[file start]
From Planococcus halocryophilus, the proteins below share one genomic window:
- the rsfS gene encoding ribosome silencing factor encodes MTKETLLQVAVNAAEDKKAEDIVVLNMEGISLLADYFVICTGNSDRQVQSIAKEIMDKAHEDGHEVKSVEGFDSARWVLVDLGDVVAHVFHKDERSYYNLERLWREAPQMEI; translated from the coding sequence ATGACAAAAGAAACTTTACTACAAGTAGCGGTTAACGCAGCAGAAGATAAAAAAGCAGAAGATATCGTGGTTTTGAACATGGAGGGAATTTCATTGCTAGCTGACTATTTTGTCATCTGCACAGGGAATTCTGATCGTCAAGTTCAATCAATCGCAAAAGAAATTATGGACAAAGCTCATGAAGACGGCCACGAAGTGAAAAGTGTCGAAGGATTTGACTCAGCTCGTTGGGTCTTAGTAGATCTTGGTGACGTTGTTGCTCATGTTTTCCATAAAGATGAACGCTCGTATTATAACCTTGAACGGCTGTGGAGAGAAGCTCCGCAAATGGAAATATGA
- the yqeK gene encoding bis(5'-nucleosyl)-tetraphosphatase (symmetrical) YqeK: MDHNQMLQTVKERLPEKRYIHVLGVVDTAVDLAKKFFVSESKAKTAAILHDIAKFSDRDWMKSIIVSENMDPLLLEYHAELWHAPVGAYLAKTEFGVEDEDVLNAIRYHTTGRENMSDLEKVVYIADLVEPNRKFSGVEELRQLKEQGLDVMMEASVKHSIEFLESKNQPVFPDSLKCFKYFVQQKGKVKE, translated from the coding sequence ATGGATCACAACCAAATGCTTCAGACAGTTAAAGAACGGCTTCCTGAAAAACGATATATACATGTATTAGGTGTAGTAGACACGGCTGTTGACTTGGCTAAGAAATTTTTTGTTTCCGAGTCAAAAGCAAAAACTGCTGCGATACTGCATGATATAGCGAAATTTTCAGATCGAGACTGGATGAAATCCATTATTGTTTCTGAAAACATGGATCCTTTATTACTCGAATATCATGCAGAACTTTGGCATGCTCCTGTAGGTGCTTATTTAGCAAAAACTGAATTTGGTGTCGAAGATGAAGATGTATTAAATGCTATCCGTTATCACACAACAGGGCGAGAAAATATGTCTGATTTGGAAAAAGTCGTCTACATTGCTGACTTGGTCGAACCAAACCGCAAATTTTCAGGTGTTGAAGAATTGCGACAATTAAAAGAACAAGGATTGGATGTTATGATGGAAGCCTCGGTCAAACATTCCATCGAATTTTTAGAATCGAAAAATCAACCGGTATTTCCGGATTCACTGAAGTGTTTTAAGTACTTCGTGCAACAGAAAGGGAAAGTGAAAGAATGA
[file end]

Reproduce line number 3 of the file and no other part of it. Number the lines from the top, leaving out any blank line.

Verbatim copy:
- the yqeK gene encoding bis(5'-nucleosyl)-tetraphosphatase (symmetrical) YqeK: MDHNQMLQTVKERLPEKRYIHVLGVVDTAVDLAKKFFVSESKAKTAAILHDIAKFSDRDWMKSIIVSENMDPLLLEYHAELWHAPVGAYLAKTEFGVEDEDVLNAIRYHTTGRENMSDLEKVVYIADLVEPNRKFSGVEELRQLKEQGLDVMMEASVKHSIEFLESKNQPVFPDSLKCFKYFVQQKGKVKE, translated from the coding sequence ATGGATCACAACCAAATGCTTCAGACAGTTAAAGAACGGCTTCCTGAAAAACGATATATACATGTATTAGGTGTAGTAGACACGGCTGTTGACTTGGCTAAGAAATTTTTTGTTTCCGAGTCAAAAGCAAAAACTGCTGCGATACTGCATGATATAGCGAAATTTTCAGATCGAGACTGGATGAAATCCATTATTGTTTCTGAAAACATGGATCCTTTATTACTCGAATATCATGCAGAACTTTGGCATGCTCCTGTAGGTGCTTATTTAGCAAAAACTGAATTTGGTGTCGAAGATGAAGATGTATTAAATGCTATCCGTTATCACACAACAGGGCGAGAAAATATGTCTGATTTGGAAAAAGTCGTCTACATTGCTGACTTGGTCGAACCAAACCGCAAATTTTCAGGTGTTGAAGAATTGCGACAATTAAAAGAACAAGGATTGGATGTTATGATGGAAGCCTCGGTCAAACATTCCATCGAATTTTTAGAATCGAAAAATCAACCGGTATTTCCGGATTCACTGAAGTGTTTTAAGTACTTCGTGCAACAGAAAGGGAAAGTGAAAGAATGA